But now in September the garden has cooled, and with it my possessiveness. The sun warms my back instead of beating on my head . . . The harvest has dwindled, and I have grown apart from the intense midsummer relationship that brought it on.
It is dark now, at an hour when it once was light.
Seasons change and we learn to let go and look ahead.
Another September arrives before we think we are ready for it, but we find that we are ready for it nonetheless.
With or without summer’s gifts, we would have still arrived at this moment when intensity gives way to rest.
Treasure isn’t found in cacophony but in stillness, and the change of seasons points to truth.
It takes a few Septembers before we see this, but when we do we wonder how we missed it for so long.
We find a balance that hold us steady.
We find wisdom.
I find myself complaining about the weather in North Dakota more than I praise it, but September is pretty awesome. I’m a fan of fall, and wish it would last a little longer here. We have been experiencing cooler nights and more comfortable temps during the day, and it’s still okay to go out with a T and shorts if you want to. I noticed the trees turning a week or so ago, and I like to see that, because it just looks pretty. It’s mostly just yellows and some golds, but it’s still pretty. But then, probably, in about a month, we may be getting our first snow forecast, and I dread that!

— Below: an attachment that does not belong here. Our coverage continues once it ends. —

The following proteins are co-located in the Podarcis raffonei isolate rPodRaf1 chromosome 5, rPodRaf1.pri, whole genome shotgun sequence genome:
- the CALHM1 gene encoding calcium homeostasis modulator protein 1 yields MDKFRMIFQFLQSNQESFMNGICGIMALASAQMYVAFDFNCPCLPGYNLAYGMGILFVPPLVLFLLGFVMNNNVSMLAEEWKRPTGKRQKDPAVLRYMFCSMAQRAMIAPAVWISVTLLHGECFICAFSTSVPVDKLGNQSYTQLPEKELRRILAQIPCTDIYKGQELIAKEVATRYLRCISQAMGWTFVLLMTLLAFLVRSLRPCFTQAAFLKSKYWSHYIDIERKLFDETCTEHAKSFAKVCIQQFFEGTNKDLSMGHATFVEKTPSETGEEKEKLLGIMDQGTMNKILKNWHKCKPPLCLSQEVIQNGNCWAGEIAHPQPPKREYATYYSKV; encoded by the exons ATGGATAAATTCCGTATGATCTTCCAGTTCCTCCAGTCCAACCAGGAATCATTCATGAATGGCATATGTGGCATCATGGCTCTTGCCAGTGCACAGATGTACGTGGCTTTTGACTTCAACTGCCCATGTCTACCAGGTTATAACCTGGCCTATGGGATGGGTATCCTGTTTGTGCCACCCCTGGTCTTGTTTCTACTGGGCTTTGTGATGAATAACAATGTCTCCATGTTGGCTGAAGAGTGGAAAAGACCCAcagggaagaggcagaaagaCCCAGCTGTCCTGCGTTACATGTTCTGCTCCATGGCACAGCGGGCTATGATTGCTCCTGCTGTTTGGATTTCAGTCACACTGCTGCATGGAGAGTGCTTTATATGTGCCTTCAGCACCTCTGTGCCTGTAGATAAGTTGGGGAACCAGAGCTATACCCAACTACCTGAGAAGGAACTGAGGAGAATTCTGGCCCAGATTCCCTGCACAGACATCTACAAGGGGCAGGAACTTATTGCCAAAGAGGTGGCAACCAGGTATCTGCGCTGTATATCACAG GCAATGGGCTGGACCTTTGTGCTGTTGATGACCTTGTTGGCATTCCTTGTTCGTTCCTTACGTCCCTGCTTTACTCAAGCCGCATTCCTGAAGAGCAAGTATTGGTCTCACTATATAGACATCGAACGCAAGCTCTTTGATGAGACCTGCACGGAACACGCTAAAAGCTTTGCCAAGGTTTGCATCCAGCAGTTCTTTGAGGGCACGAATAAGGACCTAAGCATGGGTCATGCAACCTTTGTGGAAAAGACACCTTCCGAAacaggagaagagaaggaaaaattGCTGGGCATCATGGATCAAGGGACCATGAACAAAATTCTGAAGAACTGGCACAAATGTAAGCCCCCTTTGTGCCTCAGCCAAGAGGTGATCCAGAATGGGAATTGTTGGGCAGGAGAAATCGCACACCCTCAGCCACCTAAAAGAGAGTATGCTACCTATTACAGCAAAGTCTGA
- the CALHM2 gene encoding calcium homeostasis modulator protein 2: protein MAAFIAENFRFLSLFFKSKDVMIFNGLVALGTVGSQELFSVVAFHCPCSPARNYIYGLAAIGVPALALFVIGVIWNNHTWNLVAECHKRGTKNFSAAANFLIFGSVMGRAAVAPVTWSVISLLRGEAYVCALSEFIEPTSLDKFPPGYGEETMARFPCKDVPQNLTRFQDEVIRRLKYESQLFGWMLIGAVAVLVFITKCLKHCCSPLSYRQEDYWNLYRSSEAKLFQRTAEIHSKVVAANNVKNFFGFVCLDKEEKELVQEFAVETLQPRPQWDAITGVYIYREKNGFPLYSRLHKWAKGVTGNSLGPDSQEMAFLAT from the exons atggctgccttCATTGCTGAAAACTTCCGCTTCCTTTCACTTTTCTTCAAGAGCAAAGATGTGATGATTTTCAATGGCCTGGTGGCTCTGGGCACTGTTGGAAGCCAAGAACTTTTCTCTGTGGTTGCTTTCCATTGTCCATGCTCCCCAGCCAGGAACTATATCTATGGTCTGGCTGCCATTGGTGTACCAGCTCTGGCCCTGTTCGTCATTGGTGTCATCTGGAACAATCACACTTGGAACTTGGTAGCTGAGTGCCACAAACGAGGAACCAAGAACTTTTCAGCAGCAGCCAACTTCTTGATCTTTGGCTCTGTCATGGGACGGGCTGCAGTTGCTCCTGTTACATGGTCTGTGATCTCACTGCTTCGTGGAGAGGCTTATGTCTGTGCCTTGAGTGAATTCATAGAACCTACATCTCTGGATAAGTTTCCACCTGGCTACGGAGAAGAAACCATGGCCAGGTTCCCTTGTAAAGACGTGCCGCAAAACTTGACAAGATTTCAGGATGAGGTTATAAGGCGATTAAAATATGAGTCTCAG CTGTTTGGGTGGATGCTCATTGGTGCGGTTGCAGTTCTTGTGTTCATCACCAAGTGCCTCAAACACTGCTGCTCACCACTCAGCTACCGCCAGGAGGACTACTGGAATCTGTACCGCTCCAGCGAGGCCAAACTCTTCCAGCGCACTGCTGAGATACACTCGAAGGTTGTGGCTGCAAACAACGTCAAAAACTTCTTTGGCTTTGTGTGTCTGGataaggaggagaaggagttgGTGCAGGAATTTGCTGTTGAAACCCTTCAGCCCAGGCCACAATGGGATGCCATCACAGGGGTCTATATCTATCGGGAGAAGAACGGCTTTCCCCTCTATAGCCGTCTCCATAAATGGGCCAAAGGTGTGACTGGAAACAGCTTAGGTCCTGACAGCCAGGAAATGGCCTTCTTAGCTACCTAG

ND does have it hard in winter, not unlike my beloved province of Saskatchewan. Here in BC, I’m hoping for a long and leisurely fall with no whisper of winter until—well, until it is officially winter in December. One can hope.